This century is always looking at improving new super high speed technology to make life easier. On the other hand, beckoning as an emerging fierce reversal force to equally match or dominate this life enhancing super new tech, comes swift human adversaries which seem to have come to make living on earth even more difficult.
The recent discovery of a pandemic, Covid-19, which moves at a pace of unimaginable and unpredictable proportions; locking people inside homes and barring human interactions with its dreaded death threat, is currently being felt.
Member of Parliament for Kanye North, Thapelo Letsholo has cautioned Government against excessive borrowing and poorly managed debt levels.
He was speaking in Parliament on Tuesday delivering Parliament’s Finance Committee report after assessing a motion that sought to raise Government Bond program ceiling to P30 billion, a big jump from the initial P15 Billion.
Government Investment Account (GIA) which forms part of the Pula fund has been significantly drawn down to finance Botswana’s budget deficits since 2008/09 Global financial crises.
The 2009 global economic recession triggered the collapse of financial markets in the United States, sending waves of shock across world economies, eroding business sentiment, and causing financiers of trade to excise heightened caution and hold onto their cash.
The ripple effects of this economic catastrophe were mostly felt by low to middle income resource based economies, amplifying their vulnerability to external shocks. The diamond industry which forms the gist of Botswana’s economic make up collapsed to zero trade levels across the entire value chain.
The Upstream, where Botswana gathers much of its diamond revenue was adversely impacted by muted demand in the Midstream. The situation was exacerbated by zero appetite of polished goods by jewelry manufacturers and retail outlets due to lowered tail end consumer demand.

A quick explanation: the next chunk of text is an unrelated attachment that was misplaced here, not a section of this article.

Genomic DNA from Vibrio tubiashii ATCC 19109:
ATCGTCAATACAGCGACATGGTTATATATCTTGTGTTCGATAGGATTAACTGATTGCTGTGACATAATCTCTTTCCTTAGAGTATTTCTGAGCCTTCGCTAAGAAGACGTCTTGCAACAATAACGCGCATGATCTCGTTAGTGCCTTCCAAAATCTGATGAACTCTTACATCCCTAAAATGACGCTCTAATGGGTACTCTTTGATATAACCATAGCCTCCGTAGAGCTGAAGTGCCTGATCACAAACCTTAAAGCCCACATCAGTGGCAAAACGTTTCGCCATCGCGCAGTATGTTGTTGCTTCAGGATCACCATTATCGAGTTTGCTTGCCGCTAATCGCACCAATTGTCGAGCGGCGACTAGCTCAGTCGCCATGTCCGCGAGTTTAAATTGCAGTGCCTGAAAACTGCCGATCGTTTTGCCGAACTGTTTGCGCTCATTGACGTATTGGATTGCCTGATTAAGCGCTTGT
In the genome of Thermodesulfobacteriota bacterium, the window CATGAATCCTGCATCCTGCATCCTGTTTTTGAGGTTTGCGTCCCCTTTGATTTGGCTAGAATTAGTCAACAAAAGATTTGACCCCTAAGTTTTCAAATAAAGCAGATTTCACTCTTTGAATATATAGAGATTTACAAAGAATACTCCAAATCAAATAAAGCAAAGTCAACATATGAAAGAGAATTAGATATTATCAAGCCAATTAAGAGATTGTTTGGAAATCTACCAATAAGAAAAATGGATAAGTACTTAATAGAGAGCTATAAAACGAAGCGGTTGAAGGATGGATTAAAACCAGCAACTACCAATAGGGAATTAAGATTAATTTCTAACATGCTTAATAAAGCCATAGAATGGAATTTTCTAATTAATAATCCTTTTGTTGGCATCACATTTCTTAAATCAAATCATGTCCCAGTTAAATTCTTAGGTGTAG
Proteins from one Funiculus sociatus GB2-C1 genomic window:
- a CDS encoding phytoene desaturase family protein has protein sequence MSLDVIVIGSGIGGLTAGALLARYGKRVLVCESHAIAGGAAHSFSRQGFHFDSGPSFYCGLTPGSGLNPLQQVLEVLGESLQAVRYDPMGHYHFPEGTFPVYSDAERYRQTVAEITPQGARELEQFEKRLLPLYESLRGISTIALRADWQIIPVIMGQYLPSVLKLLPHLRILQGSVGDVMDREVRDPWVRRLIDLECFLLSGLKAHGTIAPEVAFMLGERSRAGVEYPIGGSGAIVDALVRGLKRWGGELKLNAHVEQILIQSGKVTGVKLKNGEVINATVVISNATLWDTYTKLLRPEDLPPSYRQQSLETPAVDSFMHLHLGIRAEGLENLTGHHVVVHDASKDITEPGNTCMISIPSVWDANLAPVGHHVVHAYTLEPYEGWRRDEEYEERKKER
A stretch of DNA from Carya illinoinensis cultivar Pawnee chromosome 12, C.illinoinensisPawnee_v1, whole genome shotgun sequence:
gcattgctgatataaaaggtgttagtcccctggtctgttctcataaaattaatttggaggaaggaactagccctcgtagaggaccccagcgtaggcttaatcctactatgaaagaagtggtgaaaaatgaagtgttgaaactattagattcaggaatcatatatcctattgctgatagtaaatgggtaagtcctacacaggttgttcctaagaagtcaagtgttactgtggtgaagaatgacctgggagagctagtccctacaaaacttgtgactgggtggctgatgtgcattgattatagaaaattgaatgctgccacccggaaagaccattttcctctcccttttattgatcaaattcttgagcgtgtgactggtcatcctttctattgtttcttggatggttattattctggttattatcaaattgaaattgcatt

This resulted in sharp decline of Government revenue, ballooned budget deficits and suspension of some developmental projects. To finance the deficit and some prioritized national development projects, government had to dip into cash balances, foreign reserves and borrow both externally and locally.
Much of drawing was from Government Investment Account as opposed to drawing from foreign reserve component of the Pula Fund; the latter was spared as a fiscal buffer for the worst rainy days.
Consequently this resulted in significant decline in funds held in the Government Investment Account (GIA). The account serves as Government’s main savings depository and fund for national policy objectives.
However as the world emerged from the 2009 recession government revenue graph picked up to pre recession levels before going down again around 2016/17 owing to challenges in the diamond industry.
Due to a number of budget surpluses from 2012/13 financial year the Government Investment Account started expanding back to P30 billion levels before a series of budget deficits in the National Development Plan 11 pushed it back to decline a decline wave.